Imagine this: you're taking a guided tour of a nuclear power station. Just above the door as you come in there there are five lights marked Key Safety Indicators. One of the lights is flashing red.
“What’s that flashing red light?” you nervously ask your host.
“Oh, that light does that from time to time. We’re not sure why; we just ignore it.”
There’s an awkward silence. How confident are you feeling right now?
Failing tests fester.
Red tests are like code rot. Catch it early and sort them out, and you’ll be fine. If you don’t, they’ll spread through your code like a disease, causing all sorts of damage:
Failures cause fear of change. If we don’t understand why a test is failing, we don’t understand the code base. If we don’t understand our code, we can’t change it safely. All bets are off: any change we make will cause us to be that little bit more anxious.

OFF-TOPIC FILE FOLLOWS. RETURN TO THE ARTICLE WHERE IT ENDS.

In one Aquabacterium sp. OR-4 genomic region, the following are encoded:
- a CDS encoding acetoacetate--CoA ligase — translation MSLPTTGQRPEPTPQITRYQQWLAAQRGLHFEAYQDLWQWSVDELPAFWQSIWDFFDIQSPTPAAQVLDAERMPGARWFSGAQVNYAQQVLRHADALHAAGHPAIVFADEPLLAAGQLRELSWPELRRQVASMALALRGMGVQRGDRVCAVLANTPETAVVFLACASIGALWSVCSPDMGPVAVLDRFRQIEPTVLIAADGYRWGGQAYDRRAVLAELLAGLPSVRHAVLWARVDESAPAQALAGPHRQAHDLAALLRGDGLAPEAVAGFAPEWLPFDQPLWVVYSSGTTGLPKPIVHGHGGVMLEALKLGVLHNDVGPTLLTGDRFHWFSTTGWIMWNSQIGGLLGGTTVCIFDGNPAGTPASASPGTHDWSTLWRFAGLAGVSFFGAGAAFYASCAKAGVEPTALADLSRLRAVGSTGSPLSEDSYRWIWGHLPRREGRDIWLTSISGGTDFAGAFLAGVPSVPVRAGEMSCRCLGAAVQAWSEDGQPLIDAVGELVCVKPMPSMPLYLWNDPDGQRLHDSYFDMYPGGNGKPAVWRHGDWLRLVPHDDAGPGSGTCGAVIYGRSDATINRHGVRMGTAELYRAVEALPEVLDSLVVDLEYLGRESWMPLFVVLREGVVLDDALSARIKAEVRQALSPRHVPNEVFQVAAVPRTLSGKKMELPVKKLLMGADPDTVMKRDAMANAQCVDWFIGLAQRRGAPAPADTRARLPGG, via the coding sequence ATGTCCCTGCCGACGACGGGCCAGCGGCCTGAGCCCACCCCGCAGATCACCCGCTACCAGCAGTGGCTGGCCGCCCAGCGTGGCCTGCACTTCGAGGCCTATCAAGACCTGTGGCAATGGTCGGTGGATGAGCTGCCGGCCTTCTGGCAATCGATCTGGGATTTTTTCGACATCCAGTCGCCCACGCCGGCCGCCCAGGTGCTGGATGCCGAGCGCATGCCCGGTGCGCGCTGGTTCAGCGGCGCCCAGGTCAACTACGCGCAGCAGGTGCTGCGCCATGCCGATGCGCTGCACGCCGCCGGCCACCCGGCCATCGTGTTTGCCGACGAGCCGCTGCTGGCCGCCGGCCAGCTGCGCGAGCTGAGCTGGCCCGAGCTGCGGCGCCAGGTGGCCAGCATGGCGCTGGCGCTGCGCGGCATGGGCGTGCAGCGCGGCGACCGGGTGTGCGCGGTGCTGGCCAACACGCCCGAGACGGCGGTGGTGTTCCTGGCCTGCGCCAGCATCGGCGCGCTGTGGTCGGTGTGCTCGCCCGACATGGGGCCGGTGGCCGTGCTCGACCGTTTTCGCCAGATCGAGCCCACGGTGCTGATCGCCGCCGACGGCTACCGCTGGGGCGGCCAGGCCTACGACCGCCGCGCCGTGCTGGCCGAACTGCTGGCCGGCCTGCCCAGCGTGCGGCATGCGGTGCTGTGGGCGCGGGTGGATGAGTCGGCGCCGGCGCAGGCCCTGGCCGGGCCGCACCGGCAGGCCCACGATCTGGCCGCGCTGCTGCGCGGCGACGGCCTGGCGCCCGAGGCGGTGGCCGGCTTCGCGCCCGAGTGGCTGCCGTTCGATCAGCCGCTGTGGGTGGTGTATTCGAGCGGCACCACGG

Failures breed failures. If one test continually fails, then other coders are more likely to tolerate failing tests, and the number of failing tests will grow quickly.
Failures kill urgency. There’s a scene in a well-known heist movie where a team of thieves has to break into a bank. Their strategy revolves around putting a remote-controlled car under a waste bin: they use this to cause the bin to move at night, setting off all the alarm sensors. The first time the alarm goes off, the place is filled with police in a matter of seconds. The fifth time the alarm goes off, only one squad car with two bored officers turn up, totally unprepared for the waiting thieves who quickly overpower them. The same is true with tests: if they fail all the time, developers will take a cavalier attitude to checking out the cause. This could cause a really serious failure to be missed.
The only point at which failing tests are valid is when you’ve written them just before the code you plan to add. If the test should be failing, write code to make it work. If the test shouldn’t be failing, change it or delete it. Never leave it to fester.